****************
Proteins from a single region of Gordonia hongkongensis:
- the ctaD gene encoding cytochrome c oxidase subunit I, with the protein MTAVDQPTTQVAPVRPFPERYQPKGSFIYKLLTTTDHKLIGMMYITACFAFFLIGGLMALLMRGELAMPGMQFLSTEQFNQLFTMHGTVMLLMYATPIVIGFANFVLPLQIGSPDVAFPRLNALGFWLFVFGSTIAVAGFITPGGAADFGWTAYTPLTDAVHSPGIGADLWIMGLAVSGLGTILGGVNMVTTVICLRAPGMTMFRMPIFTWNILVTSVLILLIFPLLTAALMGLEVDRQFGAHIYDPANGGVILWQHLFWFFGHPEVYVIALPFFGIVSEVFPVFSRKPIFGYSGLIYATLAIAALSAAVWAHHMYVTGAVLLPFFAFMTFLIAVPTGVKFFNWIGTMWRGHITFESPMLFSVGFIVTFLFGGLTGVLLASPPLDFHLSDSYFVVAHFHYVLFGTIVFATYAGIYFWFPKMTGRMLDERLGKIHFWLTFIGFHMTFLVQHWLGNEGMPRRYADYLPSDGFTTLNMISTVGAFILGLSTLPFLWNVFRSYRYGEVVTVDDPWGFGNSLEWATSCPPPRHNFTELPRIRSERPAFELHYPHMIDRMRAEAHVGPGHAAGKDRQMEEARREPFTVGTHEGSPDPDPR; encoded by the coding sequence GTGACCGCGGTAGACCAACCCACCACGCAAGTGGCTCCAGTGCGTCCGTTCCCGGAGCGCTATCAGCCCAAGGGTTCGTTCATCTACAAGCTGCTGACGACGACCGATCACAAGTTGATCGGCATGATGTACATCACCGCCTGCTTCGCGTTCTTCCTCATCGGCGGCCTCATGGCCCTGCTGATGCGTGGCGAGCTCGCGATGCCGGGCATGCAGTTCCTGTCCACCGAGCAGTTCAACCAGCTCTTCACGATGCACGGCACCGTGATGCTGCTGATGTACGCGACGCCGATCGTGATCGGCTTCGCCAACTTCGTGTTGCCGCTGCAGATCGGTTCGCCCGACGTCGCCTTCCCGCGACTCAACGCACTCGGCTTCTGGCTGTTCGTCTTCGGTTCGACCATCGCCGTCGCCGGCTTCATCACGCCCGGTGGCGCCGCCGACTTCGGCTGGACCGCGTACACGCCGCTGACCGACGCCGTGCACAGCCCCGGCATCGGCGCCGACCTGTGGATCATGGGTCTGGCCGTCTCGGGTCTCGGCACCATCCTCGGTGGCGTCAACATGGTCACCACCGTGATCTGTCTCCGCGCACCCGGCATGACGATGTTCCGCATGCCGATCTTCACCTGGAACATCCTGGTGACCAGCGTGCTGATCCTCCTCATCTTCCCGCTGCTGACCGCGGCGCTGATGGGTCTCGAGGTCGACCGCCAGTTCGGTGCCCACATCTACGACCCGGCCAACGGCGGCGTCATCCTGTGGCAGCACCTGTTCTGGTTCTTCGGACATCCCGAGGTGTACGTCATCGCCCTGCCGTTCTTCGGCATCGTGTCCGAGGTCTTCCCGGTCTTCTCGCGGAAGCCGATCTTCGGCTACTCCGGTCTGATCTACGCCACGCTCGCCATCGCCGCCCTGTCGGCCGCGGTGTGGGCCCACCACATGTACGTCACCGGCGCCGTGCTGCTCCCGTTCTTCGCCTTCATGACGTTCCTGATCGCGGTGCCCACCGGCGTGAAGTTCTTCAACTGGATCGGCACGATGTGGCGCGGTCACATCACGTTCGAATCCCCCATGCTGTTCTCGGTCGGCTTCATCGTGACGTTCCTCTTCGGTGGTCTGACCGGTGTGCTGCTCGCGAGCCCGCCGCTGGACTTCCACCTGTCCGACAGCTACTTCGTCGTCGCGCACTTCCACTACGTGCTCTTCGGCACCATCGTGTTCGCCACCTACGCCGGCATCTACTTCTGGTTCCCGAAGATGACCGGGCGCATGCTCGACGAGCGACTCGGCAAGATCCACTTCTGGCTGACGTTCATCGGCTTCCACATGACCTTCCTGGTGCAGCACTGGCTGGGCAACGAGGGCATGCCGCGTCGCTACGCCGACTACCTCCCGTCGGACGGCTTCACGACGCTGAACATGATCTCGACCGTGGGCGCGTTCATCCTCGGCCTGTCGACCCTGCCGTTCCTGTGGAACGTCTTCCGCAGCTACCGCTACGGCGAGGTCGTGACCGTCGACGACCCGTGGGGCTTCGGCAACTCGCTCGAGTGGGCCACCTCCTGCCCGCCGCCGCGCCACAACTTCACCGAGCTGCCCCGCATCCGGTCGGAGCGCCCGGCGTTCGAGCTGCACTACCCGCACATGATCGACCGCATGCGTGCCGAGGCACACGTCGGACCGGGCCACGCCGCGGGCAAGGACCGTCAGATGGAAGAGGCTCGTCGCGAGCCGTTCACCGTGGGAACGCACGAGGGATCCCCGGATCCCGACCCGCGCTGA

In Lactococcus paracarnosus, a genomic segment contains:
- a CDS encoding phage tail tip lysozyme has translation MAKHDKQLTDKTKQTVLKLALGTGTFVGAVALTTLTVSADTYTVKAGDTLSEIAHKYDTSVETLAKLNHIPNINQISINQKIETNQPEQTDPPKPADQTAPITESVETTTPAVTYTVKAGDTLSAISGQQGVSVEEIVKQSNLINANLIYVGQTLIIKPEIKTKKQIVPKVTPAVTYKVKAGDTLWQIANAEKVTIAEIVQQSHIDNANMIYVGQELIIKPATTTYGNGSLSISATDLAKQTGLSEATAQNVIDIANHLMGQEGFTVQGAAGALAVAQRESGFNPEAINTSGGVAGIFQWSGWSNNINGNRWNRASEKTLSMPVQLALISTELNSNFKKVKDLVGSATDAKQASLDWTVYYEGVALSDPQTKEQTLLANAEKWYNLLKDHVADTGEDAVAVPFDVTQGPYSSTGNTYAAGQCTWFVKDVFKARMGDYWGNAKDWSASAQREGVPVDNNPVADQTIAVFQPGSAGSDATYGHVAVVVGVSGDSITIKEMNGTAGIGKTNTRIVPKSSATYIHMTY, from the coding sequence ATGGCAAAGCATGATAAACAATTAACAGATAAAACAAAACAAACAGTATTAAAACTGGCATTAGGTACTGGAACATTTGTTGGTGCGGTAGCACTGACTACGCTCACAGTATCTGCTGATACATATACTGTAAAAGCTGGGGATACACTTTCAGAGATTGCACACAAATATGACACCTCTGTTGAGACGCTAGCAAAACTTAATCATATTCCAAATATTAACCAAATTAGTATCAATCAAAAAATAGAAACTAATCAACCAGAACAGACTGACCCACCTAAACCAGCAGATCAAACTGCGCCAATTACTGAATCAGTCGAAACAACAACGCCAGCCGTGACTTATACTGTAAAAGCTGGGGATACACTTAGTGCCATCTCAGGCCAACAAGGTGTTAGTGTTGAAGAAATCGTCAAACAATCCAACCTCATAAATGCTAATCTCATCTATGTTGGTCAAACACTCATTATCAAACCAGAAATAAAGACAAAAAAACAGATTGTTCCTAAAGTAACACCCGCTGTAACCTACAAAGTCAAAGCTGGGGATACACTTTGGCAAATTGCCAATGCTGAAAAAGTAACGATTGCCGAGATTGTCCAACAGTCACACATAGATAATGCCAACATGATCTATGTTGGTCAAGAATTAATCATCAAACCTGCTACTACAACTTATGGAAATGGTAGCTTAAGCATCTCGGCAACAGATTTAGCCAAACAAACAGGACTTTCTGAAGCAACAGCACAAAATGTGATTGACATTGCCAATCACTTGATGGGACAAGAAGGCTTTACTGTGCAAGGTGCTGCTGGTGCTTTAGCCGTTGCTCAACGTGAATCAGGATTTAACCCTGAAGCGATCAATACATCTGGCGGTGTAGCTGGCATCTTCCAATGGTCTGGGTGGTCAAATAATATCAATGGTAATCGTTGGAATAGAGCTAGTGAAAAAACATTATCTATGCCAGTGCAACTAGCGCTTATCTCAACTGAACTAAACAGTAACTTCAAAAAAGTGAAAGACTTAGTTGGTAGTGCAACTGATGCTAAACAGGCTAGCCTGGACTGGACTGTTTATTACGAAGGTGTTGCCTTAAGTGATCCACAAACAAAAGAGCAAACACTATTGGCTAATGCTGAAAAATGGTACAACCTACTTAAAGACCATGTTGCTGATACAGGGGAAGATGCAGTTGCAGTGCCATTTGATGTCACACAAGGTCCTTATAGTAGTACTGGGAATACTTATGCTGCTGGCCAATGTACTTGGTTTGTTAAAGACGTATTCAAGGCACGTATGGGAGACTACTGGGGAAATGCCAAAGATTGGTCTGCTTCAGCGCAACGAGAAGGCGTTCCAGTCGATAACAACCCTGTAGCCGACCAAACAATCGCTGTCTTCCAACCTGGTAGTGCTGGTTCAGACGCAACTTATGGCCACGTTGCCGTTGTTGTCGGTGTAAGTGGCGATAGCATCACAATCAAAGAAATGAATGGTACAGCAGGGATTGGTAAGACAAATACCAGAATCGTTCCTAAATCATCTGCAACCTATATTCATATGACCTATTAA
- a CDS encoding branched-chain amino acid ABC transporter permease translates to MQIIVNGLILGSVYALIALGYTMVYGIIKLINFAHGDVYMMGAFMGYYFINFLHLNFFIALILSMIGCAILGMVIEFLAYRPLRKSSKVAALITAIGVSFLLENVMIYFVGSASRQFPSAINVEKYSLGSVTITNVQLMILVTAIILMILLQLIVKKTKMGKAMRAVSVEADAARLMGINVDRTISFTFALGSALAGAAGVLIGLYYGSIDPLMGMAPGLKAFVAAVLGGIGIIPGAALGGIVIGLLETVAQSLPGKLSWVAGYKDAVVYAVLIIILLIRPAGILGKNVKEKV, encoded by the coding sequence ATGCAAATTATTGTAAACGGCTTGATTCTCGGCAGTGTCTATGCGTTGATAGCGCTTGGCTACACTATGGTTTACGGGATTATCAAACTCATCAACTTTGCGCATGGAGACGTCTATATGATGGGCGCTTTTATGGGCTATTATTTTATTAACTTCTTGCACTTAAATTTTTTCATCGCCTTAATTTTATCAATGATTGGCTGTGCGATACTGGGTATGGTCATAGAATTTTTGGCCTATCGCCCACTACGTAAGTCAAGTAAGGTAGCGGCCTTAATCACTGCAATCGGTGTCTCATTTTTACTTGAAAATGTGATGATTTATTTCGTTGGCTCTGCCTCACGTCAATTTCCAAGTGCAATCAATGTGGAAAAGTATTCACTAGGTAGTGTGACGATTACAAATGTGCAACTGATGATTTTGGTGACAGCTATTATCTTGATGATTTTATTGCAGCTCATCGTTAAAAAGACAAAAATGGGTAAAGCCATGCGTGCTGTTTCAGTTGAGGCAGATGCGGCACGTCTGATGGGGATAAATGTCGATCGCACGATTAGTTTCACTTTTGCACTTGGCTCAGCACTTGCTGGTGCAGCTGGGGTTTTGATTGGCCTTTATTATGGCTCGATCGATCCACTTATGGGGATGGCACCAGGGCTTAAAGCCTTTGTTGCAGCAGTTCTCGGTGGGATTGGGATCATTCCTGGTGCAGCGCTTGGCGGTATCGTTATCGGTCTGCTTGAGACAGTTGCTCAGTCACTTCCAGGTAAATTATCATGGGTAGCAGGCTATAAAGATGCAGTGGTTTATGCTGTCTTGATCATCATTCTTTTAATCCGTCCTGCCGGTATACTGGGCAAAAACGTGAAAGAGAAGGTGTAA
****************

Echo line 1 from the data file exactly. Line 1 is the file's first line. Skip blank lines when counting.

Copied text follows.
Proteins from a single region of Gordonia hongkongensis: